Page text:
Socialite Bonang Matheba at the Vodacom Durban July, The race was currently underway at the Greyville race course under the theme Stars of Africa. Picture: Motshwari Mofokeng/African News Agency (ANA)
Socialite Bonang Matheba at the Vodacom Durban July, The race was currently underway at the Greyville race course under the theme Stars of Africa. Picture: Motshwari Mofokeng/African News Agency (ANA)

2020 VDJ theme sets fashionistas' hearts aflutter

By Mercury Reporter Time of article published Feb 19, 2020

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Durban - Socialites and fashion lovers eager for the 2020 Vodacom Durban July on Saturday 4 July can look forward to a creative metamorphosis following the announcement of the “Butterflies” theme for the raceday.

The announcement of the theme, that governs the fashion, décor and social look-and-feel of the event, has become the traditional kick-start to the build-up to Africa’s Greatest Horseracing Event.

“There was one thing that really stood out for me at the 2019 Vodacom Durban July and that was the predominance of brightly coloured outfits inspired by the Stars of Africa theme and I wanted to encourage more of that aspect for the 2020 event,” said Ken Tweddell, Gold Circle’s Event Marketing Manager, responsible for coming up with the theme for the Vodacom Durban July each year.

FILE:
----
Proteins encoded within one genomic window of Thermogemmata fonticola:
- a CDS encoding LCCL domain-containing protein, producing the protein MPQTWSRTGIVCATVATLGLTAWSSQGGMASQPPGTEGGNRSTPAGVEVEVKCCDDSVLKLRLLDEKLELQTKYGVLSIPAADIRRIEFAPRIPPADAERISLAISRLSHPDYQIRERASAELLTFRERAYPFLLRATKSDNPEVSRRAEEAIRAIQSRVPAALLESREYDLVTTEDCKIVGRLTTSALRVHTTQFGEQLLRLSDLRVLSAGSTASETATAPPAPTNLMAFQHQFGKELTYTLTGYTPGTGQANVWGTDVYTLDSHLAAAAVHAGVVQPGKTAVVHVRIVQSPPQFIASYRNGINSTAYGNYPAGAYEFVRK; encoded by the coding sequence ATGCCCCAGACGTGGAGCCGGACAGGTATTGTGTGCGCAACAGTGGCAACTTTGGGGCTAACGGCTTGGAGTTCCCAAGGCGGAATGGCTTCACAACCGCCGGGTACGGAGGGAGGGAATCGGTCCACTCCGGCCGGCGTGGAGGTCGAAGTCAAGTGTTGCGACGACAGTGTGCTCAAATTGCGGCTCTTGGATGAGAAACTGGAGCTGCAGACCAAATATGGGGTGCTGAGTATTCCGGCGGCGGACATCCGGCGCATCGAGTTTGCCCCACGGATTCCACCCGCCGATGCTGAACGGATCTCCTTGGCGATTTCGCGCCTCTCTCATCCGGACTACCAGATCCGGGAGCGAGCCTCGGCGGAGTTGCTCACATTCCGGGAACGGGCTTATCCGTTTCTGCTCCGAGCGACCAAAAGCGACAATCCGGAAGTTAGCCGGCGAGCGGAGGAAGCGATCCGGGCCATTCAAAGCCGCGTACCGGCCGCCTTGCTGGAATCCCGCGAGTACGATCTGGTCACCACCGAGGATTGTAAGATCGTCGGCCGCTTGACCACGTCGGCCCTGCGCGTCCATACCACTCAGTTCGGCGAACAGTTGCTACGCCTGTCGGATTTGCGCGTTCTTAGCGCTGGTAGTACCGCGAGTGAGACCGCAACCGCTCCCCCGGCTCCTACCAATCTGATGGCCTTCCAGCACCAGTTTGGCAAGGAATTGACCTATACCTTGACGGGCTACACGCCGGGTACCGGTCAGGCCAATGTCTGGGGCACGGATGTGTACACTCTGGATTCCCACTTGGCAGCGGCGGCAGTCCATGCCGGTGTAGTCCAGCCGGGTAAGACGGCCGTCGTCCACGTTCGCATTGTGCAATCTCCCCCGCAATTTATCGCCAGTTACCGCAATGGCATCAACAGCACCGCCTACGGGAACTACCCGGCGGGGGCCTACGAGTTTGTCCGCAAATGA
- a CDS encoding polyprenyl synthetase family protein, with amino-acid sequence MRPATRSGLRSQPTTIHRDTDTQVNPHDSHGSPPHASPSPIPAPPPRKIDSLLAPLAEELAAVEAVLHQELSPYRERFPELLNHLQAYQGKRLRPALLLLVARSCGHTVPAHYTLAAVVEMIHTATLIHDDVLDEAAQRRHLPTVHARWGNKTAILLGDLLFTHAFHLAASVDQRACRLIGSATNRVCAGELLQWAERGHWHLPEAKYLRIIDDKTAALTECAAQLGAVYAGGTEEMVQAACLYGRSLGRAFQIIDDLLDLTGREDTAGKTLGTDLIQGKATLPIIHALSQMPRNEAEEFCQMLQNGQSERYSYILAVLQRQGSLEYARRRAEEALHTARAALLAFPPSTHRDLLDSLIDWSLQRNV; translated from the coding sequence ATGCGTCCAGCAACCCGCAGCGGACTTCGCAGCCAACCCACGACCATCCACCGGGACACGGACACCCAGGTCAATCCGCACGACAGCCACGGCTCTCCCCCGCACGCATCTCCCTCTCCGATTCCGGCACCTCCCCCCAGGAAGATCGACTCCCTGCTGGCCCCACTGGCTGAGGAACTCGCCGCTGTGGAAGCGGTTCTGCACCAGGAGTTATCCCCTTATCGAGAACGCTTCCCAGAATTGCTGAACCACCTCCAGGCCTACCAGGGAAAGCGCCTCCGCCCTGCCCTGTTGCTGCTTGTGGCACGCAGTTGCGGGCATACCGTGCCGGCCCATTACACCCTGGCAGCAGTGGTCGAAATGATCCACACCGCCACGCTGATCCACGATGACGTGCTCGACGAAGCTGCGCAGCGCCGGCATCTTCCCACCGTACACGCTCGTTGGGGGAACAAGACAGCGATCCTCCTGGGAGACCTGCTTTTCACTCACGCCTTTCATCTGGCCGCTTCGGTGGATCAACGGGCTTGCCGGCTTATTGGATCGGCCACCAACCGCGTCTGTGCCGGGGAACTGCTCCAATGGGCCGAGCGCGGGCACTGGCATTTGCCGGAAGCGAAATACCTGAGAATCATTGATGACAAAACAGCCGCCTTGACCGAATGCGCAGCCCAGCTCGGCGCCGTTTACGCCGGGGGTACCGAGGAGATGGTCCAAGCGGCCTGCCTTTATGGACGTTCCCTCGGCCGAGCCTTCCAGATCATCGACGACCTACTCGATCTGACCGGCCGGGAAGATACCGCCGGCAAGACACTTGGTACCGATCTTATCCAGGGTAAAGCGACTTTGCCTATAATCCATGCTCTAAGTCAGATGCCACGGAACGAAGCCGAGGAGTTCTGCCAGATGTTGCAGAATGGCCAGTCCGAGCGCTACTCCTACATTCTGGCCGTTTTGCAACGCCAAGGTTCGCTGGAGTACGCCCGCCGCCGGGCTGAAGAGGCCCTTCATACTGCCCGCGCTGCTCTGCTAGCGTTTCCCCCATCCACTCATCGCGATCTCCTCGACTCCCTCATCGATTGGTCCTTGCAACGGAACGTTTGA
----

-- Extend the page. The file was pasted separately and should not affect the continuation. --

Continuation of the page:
“The hunt for an idea began, and unusually it happened a day or two after the raceday,” he said.

“Every year we host a team of international media at the event and in true South African style we like to show them the wild side of South Africa before they head back home,” said Tweddell.

“We were taking the journalists on a game drive and I was a bit early at the meeting point. To pass the time I was browsing a selection of books on wildlife that were at the reception desk and the brightest and most colourful book on the shelf was Butterflies of South Africa. The penny dropped!”

“Butterflies of excitement in the stomach for the racing folk. The social butterflies of the fashion stakes. The variety of bright colours and patterns of butterflies”, explained Tweddell. “The theme was born!”


The Mercury

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